Eisenhower Memorial Commission chairman Rocco Siciliano will step down as leader of the board but will remain a member, he announced in an email sent Tuesday to commission members.
Siciliano has led the commission since its authorization in 1999. After years of delays, its Frank Gehry design – to be built on a four-acre site along Independence Avenue – received preliminary approval from both the National Capital Planning Commission and the Commission of Fine Arts.
The urban park, now expected to cost $140 million, will feature stainless steel tapestries along its southern edge, with a memorial core commemorating Eisenhower as military hero and president.
Siciliano, who is 93, is a World War II veteran who served as a special assistant to Eisenhower in the White House and later served as president of the Dwight D. Eisenhower World Affairs Institute in Washington, D.C. The commission’s founding chairman, he suggested the board elect Sen. Pat Roberts (R-KS) to succeed him.
“With his roots in Kansas and his passion for Ike, I hope he will consider succeeding me as chairman of the Eisenhower Memorial Commission,” he wrote. “We need a tough Marine like him to bring this project to conclusion.”
The project has elicited criticism for its method of selecting an architect and for Gehry’s design, which has been maligned by members of Eisenhower’s family. Although the commission hoped to complete the memorial by 2007, the current estimate is 2018.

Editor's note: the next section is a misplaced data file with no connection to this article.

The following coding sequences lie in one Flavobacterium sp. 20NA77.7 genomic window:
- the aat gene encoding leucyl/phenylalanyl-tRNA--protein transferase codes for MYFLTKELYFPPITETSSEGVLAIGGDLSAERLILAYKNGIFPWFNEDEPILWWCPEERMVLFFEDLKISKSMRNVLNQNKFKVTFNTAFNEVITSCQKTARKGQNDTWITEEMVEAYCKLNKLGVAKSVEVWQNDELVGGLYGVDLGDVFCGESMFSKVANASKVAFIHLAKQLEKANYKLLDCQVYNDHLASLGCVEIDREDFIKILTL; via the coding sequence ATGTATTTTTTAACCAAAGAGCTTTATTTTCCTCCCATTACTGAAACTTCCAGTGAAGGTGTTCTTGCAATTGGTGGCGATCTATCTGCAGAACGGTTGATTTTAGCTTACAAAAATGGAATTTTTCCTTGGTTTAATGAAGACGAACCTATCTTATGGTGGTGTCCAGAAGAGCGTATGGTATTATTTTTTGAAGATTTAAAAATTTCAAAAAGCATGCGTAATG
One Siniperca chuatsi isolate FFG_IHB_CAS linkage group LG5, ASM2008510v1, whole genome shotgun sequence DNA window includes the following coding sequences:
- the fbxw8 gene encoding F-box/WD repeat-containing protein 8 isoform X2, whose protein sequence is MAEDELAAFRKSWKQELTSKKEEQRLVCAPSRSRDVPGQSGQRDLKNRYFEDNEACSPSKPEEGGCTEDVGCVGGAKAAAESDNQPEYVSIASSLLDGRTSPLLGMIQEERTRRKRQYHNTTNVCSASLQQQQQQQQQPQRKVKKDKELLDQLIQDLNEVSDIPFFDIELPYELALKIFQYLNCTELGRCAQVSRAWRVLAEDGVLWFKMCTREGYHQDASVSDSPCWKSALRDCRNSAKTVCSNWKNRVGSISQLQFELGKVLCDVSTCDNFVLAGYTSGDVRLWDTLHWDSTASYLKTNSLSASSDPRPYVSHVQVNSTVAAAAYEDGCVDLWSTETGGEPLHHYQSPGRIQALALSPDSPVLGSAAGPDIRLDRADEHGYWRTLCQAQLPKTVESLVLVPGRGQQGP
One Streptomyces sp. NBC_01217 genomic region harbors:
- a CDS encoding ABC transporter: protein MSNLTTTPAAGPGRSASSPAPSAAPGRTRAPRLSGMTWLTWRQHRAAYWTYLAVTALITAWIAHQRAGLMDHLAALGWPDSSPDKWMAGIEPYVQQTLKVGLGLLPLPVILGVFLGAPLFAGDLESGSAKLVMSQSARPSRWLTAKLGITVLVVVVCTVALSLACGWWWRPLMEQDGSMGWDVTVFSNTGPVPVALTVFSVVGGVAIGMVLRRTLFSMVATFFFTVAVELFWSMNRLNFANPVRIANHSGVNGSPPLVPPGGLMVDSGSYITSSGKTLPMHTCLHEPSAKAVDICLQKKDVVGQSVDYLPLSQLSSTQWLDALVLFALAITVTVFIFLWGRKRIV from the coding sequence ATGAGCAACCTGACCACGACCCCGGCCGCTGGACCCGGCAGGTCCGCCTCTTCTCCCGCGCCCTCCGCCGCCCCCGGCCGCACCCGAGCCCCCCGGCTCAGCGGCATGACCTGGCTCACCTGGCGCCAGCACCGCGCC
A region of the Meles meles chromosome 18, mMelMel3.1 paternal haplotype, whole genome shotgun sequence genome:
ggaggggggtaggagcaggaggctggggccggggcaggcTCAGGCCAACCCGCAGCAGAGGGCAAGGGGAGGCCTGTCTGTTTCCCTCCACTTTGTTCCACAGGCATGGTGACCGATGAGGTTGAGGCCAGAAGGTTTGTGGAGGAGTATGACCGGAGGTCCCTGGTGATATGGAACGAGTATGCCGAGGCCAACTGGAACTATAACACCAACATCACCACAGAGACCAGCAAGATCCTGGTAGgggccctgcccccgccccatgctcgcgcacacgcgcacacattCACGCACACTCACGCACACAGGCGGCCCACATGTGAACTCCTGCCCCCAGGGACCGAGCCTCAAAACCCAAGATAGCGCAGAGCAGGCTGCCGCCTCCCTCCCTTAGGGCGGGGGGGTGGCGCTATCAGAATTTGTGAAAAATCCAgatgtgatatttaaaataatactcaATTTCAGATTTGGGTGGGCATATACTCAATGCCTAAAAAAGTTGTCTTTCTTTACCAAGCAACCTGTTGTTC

Roberts sent an email Wednesday to his fellow commissioners saying if they elected him chairman, he will “do my best to complete the memorial to the great Kansan and great American.” Roberts also noted progress with the family.
“David Eisenhower has advised me the Eisenhower family will support the current design and they support the completion and dedication of the memorial to their grandfather,” he wrote.
Congress has contributed $46.4 million to the project, including almost $32 million for construction. In its FY16 budget request, the commission requests an additional $68.2 million for construction, and $2 million for operations. Construction funds were requested but not appropriated in this year’s budget, which provided only operational money. The commission will fund the balance of the costs with private donations.
The commission will meet April 29.